|Report of the Meeting, February 21, 2015
Live Auction 5
PRESENT: Twenty members and one guest attended; apologies were received from five members.
The Chairman welcomed a good attendance to Spring Stampex, and especially our three visitors from Egypt, and moved quickly to pay tribute to the late Peter Smith, by far our longest serving member, a leading light of the Circle for very many years, and author of the Egypt “bible”. He asked Edmund Hall to explain the make-up of this QC, which is intended as a memorial to a great collector, and members then stood for a minute’s silence in memory of Professor Smith.
There was then a brief introduction by Sherif Samra (ESC 311), President of the Philatelic Society of Egypt, to the two Cairo exhibitions being organised in the run-up to the major celebration in January next year of the 150th anniversary of the first Egyptian postage stamps. For brief details see here.
Admin was dealt with quickly – we are happy to welcome new members in Amr El-Etreby from Egypt and Sun Yu Ng from California – and it was announced that 29 members had chosen to help the Circle’s funds by reading the QC online, We are grateful that so many made the choice; and hope it will be more in future.
The Live Auction that followed produced some surprises, but 11 of the 19 room bidders and 18 of the 23 who bid by email were able to add to their collections, with 99 of the 194 lots sold. Rather against the pattern of recent live auctions, the email bidders were much the more successful, winning 64 of the lots for a total of £1634 against 35 that went in the room for £1059. The recent pattern has been about a 50-50 split. All of the ten sellers were successful – but a plea to future vendors: it is clear that better-quality items are more attractive than run of the mill. Especially when they are offered at attractive starting prices. Before postage costs, the commission realised for the Circle is close to £400 – a satisfactory and entertaining afternoon.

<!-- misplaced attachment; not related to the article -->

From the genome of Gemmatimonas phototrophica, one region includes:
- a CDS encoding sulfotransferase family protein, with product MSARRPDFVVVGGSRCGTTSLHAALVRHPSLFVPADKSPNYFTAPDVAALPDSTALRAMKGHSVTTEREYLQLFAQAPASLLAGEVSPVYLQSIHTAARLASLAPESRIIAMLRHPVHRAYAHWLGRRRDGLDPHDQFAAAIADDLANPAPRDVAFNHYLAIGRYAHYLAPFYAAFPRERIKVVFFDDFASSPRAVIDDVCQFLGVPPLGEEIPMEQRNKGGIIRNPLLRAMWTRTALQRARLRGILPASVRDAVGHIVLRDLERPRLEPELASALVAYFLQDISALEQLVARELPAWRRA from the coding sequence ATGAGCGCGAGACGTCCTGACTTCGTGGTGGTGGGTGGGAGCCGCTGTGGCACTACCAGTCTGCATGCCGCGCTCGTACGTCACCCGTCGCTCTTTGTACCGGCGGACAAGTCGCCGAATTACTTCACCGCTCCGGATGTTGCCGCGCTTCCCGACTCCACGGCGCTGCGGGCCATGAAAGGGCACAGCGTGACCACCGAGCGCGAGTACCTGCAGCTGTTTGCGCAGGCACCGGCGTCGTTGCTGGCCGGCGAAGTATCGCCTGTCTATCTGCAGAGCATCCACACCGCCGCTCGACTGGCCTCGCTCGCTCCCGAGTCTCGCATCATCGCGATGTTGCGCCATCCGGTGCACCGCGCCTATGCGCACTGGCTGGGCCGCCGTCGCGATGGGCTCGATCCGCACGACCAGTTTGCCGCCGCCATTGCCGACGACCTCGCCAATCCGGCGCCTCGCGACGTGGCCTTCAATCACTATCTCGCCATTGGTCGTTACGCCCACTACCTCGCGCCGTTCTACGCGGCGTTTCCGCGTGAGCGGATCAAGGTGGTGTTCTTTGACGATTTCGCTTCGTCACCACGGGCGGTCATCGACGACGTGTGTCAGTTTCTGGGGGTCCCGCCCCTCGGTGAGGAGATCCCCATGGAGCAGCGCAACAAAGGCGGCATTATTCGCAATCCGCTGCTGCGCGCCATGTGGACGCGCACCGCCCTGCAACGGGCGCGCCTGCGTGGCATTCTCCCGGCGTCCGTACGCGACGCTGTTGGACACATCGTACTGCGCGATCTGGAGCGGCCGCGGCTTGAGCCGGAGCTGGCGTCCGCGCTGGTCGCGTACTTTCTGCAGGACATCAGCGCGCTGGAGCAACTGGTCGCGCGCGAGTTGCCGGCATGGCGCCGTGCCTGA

Auction 53, which was completed late in mid-November, sold 291 of its 533 lots, very nearly 55 per cent and more than in recent auctions, which have hovered around the 44-48 per cent mark. There were 17 sellers and 46 bidders, two of them for the very first time.
There is still, however a tendency for lots to go to a single bid at the starting price: 154 of them in this case, virtually half of those sold, and in many cases that single bid was very much higher than the reserve. In similar vein, 13 of the bids matched the winning price but arrived later and so lost out. It was fascinating to watch the usual flurry of early bids, with 13 bidders in the first four days, Most bids were received for one of the First-Day covers, with Lot 131 attracting nine bids and moving up from £5 to £17.20. Eight lots went for over £100 – always something to gladden an auctioneer’s heart!
The whole auction was wrapped up – with material passed on and sellers paid out – in 12 days, which must be a record. Overall, the total for lots sold amounted to something over £5200, which is good news for the Circle, with commission due (before postage is paid for) of some £780. Postage, however, is a killer - thank you, Royal Mail – and in the future we shall need to be tougher on seeking postage for heavy or bulky items. “Normal” postage (ie, not registered) of over £10 is terrifying, and it was galling too to have to spend £2.15 to send a single stamp to its successful buyer! The postage total of over £100 cuts severely into our commission.
Which makes our thanks to Dr Sherif Samra all the more profound for his generously offered service as a “courier” between Cairo and London; and the same thanks go to those who have donated material for auction, including André Navari, Jack Graham, Ibrahim Shoukry, Mostafa El-Dars and former member Hillary Shaw. Without such generosity of spirit we would be a lesser society.